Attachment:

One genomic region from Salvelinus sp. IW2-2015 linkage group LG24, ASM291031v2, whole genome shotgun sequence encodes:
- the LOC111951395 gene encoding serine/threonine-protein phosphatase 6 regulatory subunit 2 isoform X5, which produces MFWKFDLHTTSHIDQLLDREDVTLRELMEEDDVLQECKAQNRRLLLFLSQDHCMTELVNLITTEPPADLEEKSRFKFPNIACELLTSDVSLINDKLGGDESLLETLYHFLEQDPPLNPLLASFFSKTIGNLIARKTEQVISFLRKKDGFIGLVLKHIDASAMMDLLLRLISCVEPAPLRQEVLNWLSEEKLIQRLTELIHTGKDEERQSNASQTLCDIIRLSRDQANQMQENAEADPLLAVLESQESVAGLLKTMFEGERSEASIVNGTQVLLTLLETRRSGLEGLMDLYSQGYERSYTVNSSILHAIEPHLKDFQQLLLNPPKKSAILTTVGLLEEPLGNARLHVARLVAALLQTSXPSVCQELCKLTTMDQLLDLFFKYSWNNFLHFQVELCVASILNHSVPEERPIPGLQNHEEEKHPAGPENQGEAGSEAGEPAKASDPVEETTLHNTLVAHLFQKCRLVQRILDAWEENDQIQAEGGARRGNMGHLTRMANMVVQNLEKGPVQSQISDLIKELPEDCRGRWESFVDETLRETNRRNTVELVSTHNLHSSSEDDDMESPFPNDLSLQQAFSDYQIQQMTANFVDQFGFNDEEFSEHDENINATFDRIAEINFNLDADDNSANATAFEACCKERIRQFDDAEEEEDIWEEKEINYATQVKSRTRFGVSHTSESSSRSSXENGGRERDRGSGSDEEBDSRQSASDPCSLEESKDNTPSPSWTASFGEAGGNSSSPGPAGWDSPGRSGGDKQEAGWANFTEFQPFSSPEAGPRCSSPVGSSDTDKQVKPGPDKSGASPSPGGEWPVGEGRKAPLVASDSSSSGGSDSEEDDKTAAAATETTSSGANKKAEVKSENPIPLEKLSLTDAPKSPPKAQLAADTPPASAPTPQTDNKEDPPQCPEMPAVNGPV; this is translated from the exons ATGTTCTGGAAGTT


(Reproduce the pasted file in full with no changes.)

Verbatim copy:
One genomic region from Salvelinus sp. IW2-2015 linkage group LG24, ASM291031v2, whole genome shotgun sequence encodes:
- the LOC111951395 gene encoding serine/threonine-protein phosphatase 6 regulatory subunit 2 isoform X5, which produces MFWKFDLHTTSHIDQLLDREDVTLRELMEEDDVLQECKAQNRRLLLFLSQDHCMTELVNLITTEPPADLEEKSRFKFPNIACELLTSDVSLINDKLGGDESLLETLYHFLEQDPPLNPLLASFFSKTIGNLIARKTEQVISFLRKKDGFIGLVLKHIDASAMMDLLLRLISCVEPAPLRQEVLNWLSEEKLIQRLTELIHTGKDEERQSNASQTLCDIIRLSRDQANQMQENAEADPLLAVLESQESVAGLLKTMFEGERSEASIVNGTQVLLTLLETRRSGLEGLMDLYSQGYERSYTVNSSILHAIEPHLKDFQQLLLNPPKKSAILTTVGLLEEPLGNARLHVARLVAALLQTSXPSVCQELCKLTTMDQLLDLFFKYSWNNFLHFQVELCVASILNHSVPEERPIPGLQNHEEEKHPAGPENQGEAGSEAGEPAKASDPVEETTLHNTLVAHLFQKCRLVQRILDAWEENDQIQAEGGARRGNMGHLTRMANMVVQNLEKGPVQSQISDLIKELPEDCRGRWESFVDETLRETNRRNTVELVSTHNLHSSSEDDDMESPFPNDLSLQQAFSDYQIQQMTANFVDQFGFNDEEFSEHDENINATFDRIAEINFNLDADDNSANATAFEACCKERIRQFDDAEEEEDIWEEKEINYATQVKSRTRFGVSHTSESSSRSSXENGGRERDRGSGSDEEBDSRQSASDPCSLEESKDNTPSPSWTASFGEAGGNSSSPGPAGWDSPGRSGGDKQEAGWANFTEFQPFSSPEAGPRCSSPVGSSDTDKQVKPGPDKSGASPSPGGEWPVGEGRKAPLVASDSSSSGGSDSEEDDKTAAAATETTSSGANKKAEVKSENPIPLEKLSLTDAPKSPPKAQLAADTPPASAPTPQTDNKEDPPQCPEMPAVNGPV; this is translated from the exons ATGTTCTGGAAGTT